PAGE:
I am looking for references regarding the forecasting of the demand for multiple products in an automated manner (no human intervention). Specifically, I have a number of clustered products for which I am trying to predict the future (daily) demand for a price using historical data. I have tried using a traditional time series approach, however I need to forecast the demand for each price level which makes my data a multivariate time series.

Is a VAR model the most commonly used approach? I guess the different points are highly correlated (i.e. demand for day $t$ at price \$1 $<$ demand for day $t$ at price \$2 $<$ demand for day $t$ at price \$3). Another (I guess naive) approach would probably be to have a forecast for one price level only (I have no idea how to select a point in the demand curve) and then learn the quantity proportions for the remaining prices.

I know that I need to try different methods and explore the data but my main issue is that the volume of data is huge and changes a lot so I cannot re-estimate my model manually.

I am still a beginner, so apologies if this is a straightforward question.

  • $\begingroup$ You likely have only one price per time point (or per customer), so you don't necessarily have multivariate time series, but causal ones. You could try running a regression on price with ARMA errors, using auto.arima in the forecast package for R, feeding prices into the xreg parameter, possibly after some transformation. It's a bit unclear to me where the multi-product aspects come in. Do you assume some total demand that breaks down among the different products? $\endgroup$ – Stephan Kolassa Nov 10 '15 at 15:27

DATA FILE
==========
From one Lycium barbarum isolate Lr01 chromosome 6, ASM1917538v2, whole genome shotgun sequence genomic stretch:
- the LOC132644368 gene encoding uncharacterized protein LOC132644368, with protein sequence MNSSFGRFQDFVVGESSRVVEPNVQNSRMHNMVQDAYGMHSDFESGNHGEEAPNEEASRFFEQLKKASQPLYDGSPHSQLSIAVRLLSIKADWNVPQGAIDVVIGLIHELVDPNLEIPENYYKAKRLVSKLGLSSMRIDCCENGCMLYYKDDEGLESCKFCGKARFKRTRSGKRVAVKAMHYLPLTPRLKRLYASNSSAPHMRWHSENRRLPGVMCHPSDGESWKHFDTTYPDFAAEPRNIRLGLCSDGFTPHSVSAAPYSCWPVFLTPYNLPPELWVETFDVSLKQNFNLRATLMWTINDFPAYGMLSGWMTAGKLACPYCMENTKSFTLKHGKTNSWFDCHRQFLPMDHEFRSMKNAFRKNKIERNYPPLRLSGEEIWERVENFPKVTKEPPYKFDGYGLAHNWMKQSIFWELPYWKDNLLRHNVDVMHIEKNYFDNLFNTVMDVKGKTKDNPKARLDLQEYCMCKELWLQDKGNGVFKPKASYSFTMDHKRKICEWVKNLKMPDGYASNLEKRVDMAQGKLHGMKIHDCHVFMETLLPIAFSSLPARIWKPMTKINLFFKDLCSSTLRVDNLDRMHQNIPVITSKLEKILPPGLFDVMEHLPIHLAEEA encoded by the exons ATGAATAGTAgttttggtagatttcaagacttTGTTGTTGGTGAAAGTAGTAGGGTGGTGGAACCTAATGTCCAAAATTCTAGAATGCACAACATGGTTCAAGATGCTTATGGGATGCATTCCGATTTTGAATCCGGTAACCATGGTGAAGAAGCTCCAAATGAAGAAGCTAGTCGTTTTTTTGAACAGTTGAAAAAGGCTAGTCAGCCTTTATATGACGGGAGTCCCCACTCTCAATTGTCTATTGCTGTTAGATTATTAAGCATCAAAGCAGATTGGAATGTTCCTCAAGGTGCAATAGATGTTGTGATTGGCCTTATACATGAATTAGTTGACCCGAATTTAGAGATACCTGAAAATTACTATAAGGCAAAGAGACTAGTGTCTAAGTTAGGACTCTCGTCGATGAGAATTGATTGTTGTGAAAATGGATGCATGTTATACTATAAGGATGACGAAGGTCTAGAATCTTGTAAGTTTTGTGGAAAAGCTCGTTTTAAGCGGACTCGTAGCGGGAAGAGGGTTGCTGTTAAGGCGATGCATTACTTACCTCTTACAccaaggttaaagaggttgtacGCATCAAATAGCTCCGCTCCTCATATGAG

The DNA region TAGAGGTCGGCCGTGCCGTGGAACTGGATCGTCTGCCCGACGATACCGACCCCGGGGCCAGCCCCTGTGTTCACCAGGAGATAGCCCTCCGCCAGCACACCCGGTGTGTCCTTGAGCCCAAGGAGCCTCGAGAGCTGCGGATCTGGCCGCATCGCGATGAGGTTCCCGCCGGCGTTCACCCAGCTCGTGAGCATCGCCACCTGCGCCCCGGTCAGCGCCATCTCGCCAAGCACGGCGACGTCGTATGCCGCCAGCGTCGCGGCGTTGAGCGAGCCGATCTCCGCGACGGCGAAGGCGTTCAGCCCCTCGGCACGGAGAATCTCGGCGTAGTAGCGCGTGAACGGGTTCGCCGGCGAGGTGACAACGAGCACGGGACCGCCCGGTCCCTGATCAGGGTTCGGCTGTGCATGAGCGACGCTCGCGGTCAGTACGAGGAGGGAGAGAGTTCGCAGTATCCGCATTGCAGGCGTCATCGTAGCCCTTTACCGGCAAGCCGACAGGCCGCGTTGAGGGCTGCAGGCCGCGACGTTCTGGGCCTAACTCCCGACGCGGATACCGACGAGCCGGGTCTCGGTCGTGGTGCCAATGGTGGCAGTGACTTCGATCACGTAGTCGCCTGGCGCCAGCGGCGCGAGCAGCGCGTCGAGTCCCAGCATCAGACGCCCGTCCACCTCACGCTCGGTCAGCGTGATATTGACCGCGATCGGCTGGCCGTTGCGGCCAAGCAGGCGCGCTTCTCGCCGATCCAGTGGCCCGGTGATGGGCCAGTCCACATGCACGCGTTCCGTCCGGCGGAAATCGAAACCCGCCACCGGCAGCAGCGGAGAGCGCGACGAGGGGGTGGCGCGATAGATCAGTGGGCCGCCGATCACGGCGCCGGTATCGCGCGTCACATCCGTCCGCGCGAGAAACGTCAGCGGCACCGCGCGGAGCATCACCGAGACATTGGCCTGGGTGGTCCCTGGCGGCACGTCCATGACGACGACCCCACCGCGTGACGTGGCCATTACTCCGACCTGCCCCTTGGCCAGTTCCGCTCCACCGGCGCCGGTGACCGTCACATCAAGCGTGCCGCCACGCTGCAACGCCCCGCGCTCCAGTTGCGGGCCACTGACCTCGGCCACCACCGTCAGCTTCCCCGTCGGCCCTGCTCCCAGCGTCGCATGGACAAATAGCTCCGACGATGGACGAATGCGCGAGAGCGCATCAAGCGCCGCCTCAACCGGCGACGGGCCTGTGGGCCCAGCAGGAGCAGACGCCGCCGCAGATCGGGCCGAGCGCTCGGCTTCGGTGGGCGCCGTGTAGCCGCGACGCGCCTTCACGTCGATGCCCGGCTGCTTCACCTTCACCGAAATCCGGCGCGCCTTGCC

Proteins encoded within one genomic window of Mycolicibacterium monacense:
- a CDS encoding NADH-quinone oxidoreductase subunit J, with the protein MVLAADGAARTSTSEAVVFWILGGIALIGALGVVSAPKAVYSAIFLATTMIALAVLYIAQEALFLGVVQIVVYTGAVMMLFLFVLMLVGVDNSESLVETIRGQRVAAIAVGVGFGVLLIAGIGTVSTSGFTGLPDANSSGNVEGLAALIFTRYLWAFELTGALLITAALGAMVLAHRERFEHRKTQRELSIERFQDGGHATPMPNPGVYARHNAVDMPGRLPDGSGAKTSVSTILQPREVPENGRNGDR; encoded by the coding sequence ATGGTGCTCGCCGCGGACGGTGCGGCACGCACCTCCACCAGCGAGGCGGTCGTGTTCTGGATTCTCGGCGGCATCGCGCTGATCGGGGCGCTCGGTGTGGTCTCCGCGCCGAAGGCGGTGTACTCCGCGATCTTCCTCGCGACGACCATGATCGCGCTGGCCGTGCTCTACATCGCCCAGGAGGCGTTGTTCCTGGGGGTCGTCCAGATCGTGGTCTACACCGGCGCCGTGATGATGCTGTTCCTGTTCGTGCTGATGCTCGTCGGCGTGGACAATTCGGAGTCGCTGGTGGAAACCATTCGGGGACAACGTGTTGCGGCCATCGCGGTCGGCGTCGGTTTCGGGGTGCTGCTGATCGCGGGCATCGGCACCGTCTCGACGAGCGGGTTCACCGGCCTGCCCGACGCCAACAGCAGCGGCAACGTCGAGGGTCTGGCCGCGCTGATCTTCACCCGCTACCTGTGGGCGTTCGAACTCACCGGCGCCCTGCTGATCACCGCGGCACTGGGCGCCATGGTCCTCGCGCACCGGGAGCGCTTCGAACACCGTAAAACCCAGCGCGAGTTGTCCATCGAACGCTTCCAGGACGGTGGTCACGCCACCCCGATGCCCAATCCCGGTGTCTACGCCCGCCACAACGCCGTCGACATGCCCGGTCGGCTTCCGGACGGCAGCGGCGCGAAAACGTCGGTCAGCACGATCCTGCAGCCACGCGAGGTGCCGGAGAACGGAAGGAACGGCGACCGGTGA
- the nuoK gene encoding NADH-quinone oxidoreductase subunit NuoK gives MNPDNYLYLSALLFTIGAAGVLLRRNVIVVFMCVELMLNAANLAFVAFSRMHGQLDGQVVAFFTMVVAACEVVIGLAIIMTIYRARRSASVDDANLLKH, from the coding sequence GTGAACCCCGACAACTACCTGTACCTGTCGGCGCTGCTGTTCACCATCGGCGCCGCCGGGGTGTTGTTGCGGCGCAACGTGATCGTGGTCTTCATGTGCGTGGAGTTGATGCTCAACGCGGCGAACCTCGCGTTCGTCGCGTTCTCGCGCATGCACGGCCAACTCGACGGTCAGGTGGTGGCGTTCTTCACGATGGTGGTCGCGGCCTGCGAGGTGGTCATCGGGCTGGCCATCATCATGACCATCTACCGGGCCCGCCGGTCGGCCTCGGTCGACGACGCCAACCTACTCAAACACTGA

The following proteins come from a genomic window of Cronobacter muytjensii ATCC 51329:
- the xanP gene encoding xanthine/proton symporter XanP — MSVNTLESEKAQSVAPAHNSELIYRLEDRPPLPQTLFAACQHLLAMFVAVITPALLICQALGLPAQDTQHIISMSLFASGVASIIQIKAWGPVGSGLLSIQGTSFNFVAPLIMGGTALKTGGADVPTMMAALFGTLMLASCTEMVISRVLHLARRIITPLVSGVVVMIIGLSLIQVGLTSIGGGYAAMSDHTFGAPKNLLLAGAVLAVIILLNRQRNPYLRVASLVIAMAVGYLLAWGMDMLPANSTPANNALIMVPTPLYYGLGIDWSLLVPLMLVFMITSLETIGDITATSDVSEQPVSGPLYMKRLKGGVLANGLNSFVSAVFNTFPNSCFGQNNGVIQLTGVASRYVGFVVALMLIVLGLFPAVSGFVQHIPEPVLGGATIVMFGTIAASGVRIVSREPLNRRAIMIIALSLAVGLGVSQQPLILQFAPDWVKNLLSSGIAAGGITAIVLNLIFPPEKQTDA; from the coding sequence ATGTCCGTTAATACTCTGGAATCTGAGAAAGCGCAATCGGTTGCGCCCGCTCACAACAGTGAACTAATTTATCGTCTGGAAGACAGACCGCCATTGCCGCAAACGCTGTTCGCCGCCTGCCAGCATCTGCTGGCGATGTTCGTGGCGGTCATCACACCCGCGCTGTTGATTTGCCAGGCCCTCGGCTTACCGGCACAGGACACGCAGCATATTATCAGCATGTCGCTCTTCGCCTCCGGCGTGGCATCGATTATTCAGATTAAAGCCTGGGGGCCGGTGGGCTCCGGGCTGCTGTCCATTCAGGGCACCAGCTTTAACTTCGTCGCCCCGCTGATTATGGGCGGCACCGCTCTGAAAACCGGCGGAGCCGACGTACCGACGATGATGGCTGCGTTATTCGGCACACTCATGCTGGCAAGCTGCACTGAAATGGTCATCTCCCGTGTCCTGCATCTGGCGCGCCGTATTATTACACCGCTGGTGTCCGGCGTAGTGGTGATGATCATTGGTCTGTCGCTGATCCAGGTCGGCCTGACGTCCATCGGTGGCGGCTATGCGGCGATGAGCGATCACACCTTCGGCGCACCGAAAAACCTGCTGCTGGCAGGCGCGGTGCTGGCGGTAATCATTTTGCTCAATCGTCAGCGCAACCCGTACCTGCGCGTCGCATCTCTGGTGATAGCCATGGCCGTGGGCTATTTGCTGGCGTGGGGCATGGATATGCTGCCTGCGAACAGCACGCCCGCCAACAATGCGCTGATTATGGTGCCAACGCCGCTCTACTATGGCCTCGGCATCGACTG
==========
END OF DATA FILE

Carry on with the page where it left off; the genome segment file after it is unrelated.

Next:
• $\begingroup$ Thank you for the reply. In my setting, I can always see the quantities sold for all prices, i.e. I have a curve (p^t_1,q^t_1), ..., (p^t_n,q^t_n) where (p^t_i, q^t_i) are the price-quantity pairs for day t (assume p^t_i < p^t_j for i<j) and I want to forecast the full curve for the next day. The multi-product aspect relates to the underlying population of products which is not fixed (I do observe each product's attributes) $\endgroup$ – user90772 Nov 10 '15 at 15:33
  • $\begingroup$ When you write the volume of data is "huge," how many products are you referring to? How often are you making these forecasts? Is it for actual product pricing, e.g., for online sales or for financial/strategic planning? How far ahead do you need to make your forecasts? Is the unit of analysis the individual sales transaction or has it been aggregated up to product sales per, e.g., hour, day or week? How large or wide is the historic time period available? $\endgroup$ – Mike Hunter Nov 10 '15 at 17:03
  • $\begingroup$ Thank you for the questions. There are thousands of different product variations (some are similar but might be different in some attributes such as colour or location), the forecasts are to be made daily for the next 7 days (the full planning horizon is approximately a month but I would not manage to have any meaningful prediction for that long). Sales have been aggregated per day (raw data are per second) and I am using historical data of approximately a month (could be a couple of months in some cases or 2-3 weeks in other cases). $\endgroup$ – user90772 Nov 10 '15 at 17:11